Back in the 1930s there were a number of carnivals across the city but Chorlton’s seemed to be the biggest according to the Manchester Guardian which reported that “the gala held in St Margaret’s playing fields, Chorlton-cum-Hardy, on Saturday [June 19th] may be said to mark the opening of the charity carnival season.“*

Now I recently wrote about the carnival but pretty much ignored the playing fields but after a few people asked where they were I went looking.**

The obvious place was beside St Margaret’s Church in Whalley Range and while I was close I wasn’t in quite the right place.

The church had been built in 1849 on land given by Samuel Brooks but the playing fields date from sometime later.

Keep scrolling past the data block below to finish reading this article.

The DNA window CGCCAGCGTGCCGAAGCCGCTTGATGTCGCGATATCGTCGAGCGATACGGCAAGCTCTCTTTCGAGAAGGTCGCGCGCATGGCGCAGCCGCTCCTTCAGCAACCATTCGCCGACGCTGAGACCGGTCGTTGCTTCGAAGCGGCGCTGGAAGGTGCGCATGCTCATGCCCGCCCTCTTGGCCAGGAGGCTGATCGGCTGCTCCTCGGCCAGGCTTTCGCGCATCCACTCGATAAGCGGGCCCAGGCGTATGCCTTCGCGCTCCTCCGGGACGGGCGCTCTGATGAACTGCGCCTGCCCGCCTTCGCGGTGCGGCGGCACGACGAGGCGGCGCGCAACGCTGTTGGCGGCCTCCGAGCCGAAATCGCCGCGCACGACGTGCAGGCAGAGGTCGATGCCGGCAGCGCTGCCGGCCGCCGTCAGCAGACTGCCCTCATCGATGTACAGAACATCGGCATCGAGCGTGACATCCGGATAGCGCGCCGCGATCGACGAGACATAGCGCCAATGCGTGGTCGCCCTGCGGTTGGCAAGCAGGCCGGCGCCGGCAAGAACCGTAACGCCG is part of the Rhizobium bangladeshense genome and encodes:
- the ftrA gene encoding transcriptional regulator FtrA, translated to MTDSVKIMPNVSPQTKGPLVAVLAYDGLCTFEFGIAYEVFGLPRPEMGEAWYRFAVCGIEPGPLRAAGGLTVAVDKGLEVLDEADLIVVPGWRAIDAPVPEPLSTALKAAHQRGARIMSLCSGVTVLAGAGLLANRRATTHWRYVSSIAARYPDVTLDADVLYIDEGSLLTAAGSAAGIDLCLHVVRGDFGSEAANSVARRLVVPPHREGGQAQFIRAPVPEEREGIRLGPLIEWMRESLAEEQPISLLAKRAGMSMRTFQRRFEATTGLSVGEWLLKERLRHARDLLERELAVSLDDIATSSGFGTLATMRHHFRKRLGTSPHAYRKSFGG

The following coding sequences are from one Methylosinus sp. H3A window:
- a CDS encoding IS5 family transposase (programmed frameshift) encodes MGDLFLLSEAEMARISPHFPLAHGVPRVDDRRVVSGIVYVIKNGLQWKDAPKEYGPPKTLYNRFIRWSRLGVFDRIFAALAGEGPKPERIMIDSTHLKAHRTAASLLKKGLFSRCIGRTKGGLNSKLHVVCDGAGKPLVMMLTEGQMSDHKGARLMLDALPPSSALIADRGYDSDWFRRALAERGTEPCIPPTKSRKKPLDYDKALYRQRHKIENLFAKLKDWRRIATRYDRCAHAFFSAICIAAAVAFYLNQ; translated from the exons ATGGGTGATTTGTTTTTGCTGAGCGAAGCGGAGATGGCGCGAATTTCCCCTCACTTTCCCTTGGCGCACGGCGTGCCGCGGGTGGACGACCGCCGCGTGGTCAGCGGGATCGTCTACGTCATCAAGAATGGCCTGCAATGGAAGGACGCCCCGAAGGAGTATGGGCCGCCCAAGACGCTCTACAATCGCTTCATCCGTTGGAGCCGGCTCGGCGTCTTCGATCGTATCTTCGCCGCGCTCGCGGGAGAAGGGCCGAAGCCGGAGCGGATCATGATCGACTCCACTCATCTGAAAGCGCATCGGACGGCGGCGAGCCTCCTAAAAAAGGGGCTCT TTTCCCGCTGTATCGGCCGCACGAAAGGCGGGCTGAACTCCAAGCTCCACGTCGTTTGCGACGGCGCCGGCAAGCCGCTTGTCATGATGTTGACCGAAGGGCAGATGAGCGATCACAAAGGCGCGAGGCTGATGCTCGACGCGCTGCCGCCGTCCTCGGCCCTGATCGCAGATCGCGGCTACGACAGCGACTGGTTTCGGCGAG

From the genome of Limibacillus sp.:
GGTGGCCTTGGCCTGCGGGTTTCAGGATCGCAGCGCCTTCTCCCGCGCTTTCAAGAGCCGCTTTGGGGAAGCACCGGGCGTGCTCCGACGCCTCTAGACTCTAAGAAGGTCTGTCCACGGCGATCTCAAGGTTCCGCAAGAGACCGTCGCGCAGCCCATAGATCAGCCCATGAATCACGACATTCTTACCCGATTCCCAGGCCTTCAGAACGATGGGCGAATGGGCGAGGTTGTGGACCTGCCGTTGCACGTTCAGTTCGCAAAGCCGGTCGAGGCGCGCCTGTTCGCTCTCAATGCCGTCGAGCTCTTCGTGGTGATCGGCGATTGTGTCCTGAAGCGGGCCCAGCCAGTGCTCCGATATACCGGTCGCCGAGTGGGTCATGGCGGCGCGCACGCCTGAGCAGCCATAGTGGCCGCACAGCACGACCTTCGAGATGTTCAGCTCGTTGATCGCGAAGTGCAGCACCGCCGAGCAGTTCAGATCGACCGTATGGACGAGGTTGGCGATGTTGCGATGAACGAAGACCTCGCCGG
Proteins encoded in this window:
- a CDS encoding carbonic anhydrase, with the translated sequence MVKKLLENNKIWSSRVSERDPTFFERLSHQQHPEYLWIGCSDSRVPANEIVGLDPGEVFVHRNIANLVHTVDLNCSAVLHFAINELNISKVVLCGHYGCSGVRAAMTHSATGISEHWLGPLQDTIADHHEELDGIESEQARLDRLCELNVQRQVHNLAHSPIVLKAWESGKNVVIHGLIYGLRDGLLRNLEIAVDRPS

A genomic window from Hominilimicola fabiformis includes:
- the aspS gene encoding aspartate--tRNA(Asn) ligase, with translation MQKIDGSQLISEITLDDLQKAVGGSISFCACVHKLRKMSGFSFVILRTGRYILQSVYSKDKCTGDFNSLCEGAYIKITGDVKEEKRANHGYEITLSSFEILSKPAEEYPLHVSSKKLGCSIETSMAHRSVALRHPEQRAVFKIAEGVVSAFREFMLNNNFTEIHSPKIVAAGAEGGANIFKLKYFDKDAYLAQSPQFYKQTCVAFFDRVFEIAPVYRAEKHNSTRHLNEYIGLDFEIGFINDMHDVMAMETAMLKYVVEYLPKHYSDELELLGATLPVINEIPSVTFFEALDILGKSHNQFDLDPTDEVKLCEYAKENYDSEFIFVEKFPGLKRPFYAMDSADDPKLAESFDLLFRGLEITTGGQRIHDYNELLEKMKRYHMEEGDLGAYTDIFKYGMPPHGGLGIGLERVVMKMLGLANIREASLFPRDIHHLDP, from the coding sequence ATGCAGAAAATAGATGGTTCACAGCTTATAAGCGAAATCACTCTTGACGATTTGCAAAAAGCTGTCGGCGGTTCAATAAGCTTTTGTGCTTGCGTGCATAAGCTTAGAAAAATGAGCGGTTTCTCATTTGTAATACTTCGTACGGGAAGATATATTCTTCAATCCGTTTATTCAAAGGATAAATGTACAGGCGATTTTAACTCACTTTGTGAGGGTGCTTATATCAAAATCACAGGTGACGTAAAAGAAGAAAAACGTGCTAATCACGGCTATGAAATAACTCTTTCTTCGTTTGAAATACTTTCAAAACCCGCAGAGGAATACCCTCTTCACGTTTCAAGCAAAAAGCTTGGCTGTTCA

I have yet to establish when but I do know that in 1894 the land was still part of Whalley Farm and as late as 1911 Brantingham Road had yet to be developed fully.

That said I hope to talk to Mr Boulter the vicar at  St Margaret’s and perhaps even before then someone will come forward a bit more of the story.

And within minutes of posting this story,  Pawel Lech Michalczyk who pointed out that  "St Werburgh's Church owned playing fields.

These were opposite Parkgaye Farm, accessible via the short cul-de-sac off St Werburgh's Road.

It was the whole triangle between the railway line and Chorlton Brook, almost up to Mauldeth Road West.

Its now part of the Chorlton High School campus."

Location; Whalley Range

Picture; horses being paraded along Oswald Road sometime in the 1930s, courtesy of Mrs Kay, from the Lloyd collection

*Manchester Guardian June 21 1937

Wednesday, 27 December 2017